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  OSS 117: Cairo, Nest of Spies A North African Campaign
Year: 2006
Director: Michel Hazanavicius
Stars: Jean Dujardin, Bérénice Bejo, Aure Atika, Philippe Lefebvre, Constantin Alexandrov, Saïd Amadis, Laurent Bateau, Claude Brosset, François Damiens, Youssef Hamid, Khalid Maadour, Arsène Mosca, Abdellah Moundy, Eric Prat, Richard Sammel, Michael Hofland
Genre: Comedy, Thriller, AdventureBuy from Amazon
Rating:  7 (from 1 vote)
Review: At the end of the Second World War, a Nazi colonel was attempting to flee the losing side with some important documents, and had arranged for a plane to take him to South America. However, he had reckoned without the powers of the French secret service, and when he boarded the aircraft his suspicions were raised due to his assistant sleeping through the flight. Not only that, he wasn't his assistant at all, but an impostor who has switched the documents; the colonel shoots him in the leg to disable him, but there's another agent flying the plane: OSS 117 (Jean Dujardin), who hates Nazis and loves to see justice done - but what will he do now the war is over?

He will carry on on the secret service just as he has done before, because if there's one hero oblivious to the world's conspiracies and political upheavals, it is OSS 117. Now wait a minute, you might say, if you've heard of this character then you'll be thinking this is not exactly how you recall him, and that's the inspiration of Cairo, Nest of Spies. It takes a spoofy look at those old espionage movies and puts a twenty-first century spin on them, where the leading man is two-fisted adventurer with the glory of France uppermost in his mind, yet is also hopelessly vain and deluded.

Every so often someone will suggest making a James Bond film as a period piece to resemble the time they were written in, while this has never happened, director Michel Hazanavicius does precisely that with OSS 117, putting him in the Egypt of 1955 just before the Suez crisis and letting him run amok. Everything you'd expect to see is here, with the beautiful women he cannot grasp would do anything but fall at his feet, the hotel room-destroying brawls, and the shifty characters keeping an eye on him and calling in their reports on public phones. It looks perfect, so good that it could almost have come from the fifties, yet the humour gives it away.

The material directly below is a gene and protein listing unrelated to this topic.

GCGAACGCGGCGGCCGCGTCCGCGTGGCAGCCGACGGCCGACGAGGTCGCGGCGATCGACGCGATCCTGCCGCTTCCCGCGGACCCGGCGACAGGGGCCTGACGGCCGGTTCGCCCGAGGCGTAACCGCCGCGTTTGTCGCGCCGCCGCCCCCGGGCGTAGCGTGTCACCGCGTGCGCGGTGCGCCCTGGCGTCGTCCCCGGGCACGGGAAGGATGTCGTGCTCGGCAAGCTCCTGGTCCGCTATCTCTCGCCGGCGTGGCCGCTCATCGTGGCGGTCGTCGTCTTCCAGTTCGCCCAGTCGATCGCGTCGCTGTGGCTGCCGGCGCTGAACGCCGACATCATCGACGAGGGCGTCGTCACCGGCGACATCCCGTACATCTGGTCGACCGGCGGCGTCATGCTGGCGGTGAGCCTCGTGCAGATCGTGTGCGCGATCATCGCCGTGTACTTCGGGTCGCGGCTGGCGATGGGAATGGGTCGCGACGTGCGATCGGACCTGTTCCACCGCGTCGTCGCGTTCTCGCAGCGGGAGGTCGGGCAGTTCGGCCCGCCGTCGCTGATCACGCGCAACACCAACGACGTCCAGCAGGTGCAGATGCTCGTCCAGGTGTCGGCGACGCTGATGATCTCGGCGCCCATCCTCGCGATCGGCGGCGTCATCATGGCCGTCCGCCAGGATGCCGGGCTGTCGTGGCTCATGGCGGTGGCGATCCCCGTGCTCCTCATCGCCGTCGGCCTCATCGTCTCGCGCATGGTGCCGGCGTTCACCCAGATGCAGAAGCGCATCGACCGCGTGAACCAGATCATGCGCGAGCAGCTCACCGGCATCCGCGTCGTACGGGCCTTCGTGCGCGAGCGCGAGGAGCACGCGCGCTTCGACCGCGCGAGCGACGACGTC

This might have fallen flat with a less charming leading man, but Dujardin is absolutely terrific here, holding it all together when it seems as if the rest of the film is running its parodies into the ground. Time and again you wonder how far they can go with this, and then Dujardin will allow the proceedings to recover with a hilarious bit of business such as his dancing at a posh Cairo do, or enjoying witnessing a catfight just that bit too much. It helps that it's all impeccably stylish, and he looks the part with his smooth yet somehow dim grin, sharp suits and not a hair out of place; his co-stars match him playing what are essentially knowing clichés, adding to the authenticity.

When OSS 117, or Hubert Bonisseur de La Bath on his passport, arrives in Cairo he is met by his contact, an attractive local called Larmina (Bérénice Bejo) who he immediately makes moves on, though finds that she's not the pushover he would have wanted. She brings out his hopeless ignorance of the culture he has landed in (in spite of being a globe-trotter, he has no interest in learning about the world outside France), and he cannot understand why anyone would want to be a Muslim or not speak French, not to mention thinking that the Suez canal was built by the Ancient Egyptians. We can recognise his narrow views because there are people like that in every country, and here they are sent up with aplomb, although there's a hint of admiration that someone could be so stupid yet still save the day. Brimming with laugh out loud gags, this is a real treat for spy spoof fans. Music by Ludovic Bource and Kamel Ech-Cheik.

Aka: OSS 117: Le Caire nid d'espions.
Reviewer: Graeme Clark

 

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